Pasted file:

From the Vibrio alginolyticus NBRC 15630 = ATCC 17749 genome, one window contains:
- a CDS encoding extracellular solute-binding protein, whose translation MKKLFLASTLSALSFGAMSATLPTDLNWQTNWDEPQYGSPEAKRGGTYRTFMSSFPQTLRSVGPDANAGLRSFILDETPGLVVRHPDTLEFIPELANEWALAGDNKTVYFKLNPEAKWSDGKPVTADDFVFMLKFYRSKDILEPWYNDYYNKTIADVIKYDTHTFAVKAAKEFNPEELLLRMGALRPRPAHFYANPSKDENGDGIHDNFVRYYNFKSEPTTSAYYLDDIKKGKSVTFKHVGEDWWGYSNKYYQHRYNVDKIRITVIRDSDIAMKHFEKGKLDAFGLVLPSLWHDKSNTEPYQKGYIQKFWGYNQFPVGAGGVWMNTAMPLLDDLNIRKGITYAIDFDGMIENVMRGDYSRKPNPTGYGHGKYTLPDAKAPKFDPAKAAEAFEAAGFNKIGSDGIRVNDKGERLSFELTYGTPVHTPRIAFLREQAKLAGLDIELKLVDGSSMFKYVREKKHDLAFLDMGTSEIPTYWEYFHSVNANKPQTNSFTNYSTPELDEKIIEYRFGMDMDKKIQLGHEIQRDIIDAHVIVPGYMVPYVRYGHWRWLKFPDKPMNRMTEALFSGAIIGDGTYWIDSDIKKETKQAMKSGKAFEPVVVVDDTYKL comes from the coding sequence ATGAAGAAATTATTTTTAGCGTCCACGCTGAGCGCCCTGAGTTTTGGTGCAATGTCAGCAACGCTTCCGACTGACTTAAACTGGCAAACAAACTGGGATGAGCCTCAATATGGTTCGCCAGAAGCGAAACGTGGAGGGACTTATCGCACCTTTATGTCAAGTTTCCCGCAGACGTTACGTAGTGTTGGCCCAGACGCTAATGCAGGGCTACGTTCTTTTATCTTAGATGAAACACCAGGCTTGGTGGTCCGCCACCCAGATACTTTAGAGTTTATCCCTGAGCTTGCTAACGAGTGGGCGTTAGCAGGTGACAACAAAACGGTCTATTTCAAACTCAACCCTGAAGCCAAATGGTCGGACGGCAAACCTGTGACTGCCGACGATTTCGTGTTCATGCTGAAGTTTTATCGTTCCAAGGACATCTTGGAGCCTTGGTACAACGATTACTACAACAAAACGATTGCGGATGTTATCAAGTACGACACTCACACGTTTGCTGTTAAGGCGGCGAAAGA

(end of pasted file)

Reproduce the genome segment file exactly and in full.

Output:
From the Vibrio alginolyticus NBRC 15630 = ATCC 17749 genome, one window contains:
- a CDS encoding extracellular solute-binding protein, whose translation MKKLFLASTLSALSFGAMSATLPTDLNWQTNWDEPQYGSPEAKRGGTYRTFMSSFPQTLRSVGPDANAGLRSFILDETPGLVVRHPDTLEFIPELANEWALAGDNKTVYFKLNPEAKWSDGKPVTADDFVFMLKFYRSKDILEPWYNDYYNKTIADVIKYDTHTFAVKAAKEFNPEELLLRMGALRPRPAHFYANPSKDENGDGIHDNFVRYYNFKSEPTTSAYYLDDIKKGKSVTFKHVGEDWWGYSNKYYQHRYNVDKIRITVIRDSDIAMKHFEKGKLDAFGLVLPSLWHDKSNTEPYQKGYIQKFWGYNQFPVGAGGVWMNTAMPLLDDLNIRKGITYAIDFDGMIENVMRGDYSRKPNPTGYGHGKYTLPDAKAPKFDPAKAAEAFEAAGFNKIGSDGIRVNDKGERLSFELTYGTPVHTPRIAFLREQAKLAGLDIELKLVDGSSMFKYVREKKHDLAFLDMGTSEIPTYWEYFHSVNANKPQTNSFTNYSTPELDEKIIEYRFGMDMDKKIQLGHEIQRDIIDAHVIVPGYMVPYVRYGHWRWLKFPDKPMNRMTEALFSGAIIGDGTYWIDSDIKKETKQAMKSGKAFEPVVVVDDTYKL comes from the coding sequence ATGAAGAAATTATTTTTAGCGTCCACGCTGAGCGCCCTGAGTTTTGGTGCAATGTCAGCAACGCTTCCGACTGACTTAAACTGGCAAACAAACTGGGATGAGCCTCAATATGGTTCGCCAGAAGCGAAACGTGGAGGGACTTATCGCACCTTTATGTCAAGTTTCCCGCAGACGTTACGTAGTGTTGGCCCAGACGCTAATGCAGGGCTACGTTCTTTTATCTTAGATGAAACACCAGGCTTGGTGGTCCGCCACCCAGATACTTTAGAGTTTATCCCTGAGCTTGCTAACGAGTGGGCGTTAGCAGGTGACAACAAAACGGTCTATTTCAAACTCAACCCTGAAGCCAAATGGTCGGACGGCAAACCTGTGACTGCCGACGATTTCGTGTTCATGCTGAAGTTTTATCGTTCCAAGGACATCTTGGAGCCTTGGTACAACGATTACTACAACAAAACGATTGCGGATGTTATCAAGTACGACACTCACACGTTTGCTGTTAAGGCGGCGAAAGA